Victims of Family Violence Work Visa

You can apply for a high-priority, six-month work visa if you are in a violent situation or have experienced family violence.

  • You can apply for this visa if you have experienced family violence and your partner was a New Zealand citizen or resident.
  • You can apply for this visa if you hold a partnership-based visa with another temporary migrant. For example, if you hold a ‘Partner of a Worker’ Work Visa or a ‘Partner of a Student’ Visitor Visa.
  • You cannot include dependent children in your visa application, but they can apply for visas based on their relationship to you.

Reporting family violence doesn’t mean you will lose access to your children, or have to leave New Zealand.

You can find out more about the criteria and how to apply for the visa on the Immigration NZ website. If you do decide to apply, a social worker or local community organisation can assist you with the application process.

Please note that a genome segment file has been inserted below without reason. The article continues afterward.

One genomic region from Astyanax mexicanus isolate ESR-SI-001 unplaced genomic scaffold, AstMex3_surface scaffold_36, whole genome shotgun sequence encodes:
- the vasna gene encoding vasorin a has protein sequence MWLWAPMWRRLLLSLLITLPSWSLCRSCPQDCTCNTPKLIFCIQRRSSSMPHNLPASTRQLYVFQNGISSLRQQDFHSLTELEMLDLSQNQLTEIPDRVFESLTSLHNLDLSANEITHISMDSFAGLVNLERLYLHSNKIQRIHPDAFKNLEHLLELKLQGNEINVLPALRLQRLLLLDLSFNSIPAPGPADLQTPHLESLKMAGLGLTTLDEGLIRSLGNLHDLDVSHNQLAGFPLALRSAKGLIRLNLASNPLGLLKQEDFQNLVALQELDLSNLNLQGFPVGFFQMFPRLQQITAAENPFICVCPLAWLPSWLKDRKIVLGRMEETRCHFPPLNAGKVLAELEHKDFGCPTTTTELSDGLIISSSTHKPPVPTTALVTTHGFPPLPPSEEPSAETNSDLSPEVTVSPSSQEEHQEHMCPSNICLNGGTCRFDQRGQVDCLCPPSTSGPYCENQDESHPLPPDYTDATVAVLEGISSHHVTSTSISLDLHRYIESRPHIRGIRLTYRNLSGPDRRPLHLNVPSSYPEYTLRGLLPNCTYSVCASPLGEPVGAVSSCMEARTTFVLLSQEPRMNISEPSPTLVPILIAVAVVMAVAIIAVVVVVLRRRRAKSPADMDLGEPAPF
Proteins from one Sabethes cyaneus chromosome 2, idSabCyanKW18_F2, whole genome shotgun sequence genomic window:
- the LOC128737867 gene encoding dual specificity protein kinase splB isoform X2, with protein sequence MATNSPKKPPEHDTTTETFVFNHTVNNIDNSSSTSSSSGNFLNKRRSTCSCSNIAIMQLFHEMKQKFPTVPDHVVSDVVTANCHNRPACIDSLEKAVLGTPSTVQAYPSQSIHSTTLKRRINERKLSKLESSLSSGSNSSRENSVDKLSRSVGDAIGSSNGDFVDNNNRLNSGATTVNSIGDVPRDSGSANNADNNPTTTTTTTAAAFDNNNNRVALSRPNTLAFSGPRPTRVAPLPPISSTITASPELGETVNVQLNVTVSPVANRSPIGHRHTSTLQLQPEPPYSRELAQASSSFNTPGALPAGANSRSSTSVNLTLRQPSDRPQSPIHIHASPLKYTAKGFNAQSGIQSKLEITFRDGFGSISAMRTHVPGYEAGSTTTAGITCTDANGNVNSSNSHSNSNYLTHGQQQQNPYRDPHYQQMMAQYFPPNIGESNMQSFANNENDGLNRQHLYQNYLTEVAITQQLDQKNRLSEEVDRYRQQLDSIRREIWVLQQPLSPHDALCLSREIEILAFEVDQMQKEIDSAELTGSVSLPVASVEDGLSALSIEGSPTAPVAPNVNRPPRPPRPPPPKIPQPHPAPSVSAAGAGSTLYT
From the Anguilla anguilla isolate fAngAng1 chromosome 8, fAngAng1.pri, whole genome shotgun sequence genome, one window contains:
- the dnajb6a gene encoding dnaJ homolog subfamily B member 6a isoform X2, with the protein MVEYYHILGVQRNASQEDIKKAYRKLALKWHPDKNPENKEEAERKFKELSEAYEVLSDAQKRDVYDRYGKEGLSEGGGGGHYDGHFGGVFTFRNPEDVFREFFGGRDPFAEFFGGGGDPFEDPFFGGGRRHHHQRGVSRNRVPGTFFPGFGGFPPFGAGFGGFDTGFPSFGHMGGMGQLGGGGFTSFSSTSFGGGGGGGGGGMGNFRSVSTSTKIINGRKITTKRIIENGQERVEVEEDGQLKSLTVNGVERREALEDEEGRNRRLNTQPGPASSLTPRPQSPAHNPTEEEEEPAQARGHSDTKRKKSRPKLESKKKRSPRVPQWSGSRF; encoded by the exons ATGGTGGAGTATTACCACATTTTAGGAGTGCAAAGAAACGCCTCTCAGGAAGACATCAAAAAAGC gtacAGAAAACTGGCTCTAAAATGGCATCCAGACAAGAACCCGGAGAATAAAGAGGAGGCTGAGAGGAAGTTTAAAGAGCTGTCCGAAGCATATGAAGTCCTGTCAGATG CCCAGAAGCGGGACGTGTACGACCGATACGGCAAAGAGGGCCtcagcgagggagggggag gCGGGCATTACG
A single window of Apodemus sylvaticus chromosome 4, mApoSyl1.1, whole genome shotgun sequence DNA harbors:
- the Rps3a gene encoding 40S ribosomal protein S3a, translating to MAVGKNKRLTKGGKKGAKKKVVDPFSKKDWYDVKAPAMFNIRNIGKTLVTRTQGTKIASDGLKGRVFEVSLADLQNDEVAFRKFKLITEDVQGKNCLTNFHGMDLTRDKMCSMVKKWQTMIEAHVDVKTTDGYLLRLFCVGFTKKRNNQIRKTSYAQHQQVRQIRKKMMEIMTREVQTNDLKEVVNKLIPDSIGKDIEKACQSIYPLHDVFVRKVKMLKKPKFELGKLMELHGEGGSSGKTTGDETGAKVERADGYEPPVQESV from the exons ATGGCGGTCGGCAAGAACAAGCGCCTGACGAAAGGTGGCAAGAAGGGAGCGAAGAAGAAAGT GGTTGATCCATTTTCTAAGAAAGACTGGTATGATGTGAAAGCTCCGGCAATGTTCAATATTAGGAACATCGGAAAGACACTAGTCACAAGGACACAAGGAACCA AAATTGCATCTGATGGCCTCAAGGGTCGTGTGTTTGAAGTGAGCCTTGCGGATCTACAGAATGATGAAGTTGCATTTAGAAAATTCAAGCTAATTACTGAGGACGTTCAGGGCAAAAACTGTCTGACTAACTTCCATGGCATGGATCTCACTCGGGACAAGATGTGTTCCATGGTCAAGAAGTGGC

Talk to someone

If you’re worried about violence in the home, or within your relationship, reach out to someone who will support and listen to you.

It’s normal to worry about what will happen if you tell someone. Your safety, and the safety of your children and family, is the most important thing to consider.

If you feel comfortable, tell a trusted friend, family member, or community member who will:

  • Talk with you about what you want to do
  • Support you to find information that can help you to make choices that are right for you

If you do not feel comfortable telling someone you know, there are professional services that can help.

Find support services

If you need help now, there are organisations that can support you to stay safe.

Browse the Ethnic Communities Directory to find services near you.

Connecting with your community can be a great source of support. You can also engage services in other areas if you are concerned about people in your community knowing.

Call a helpline

  • 0800 SHAKTI (0800 742 584)  offer 24/7 multi-language support for women in crisis, or in need of urgent information or a safe house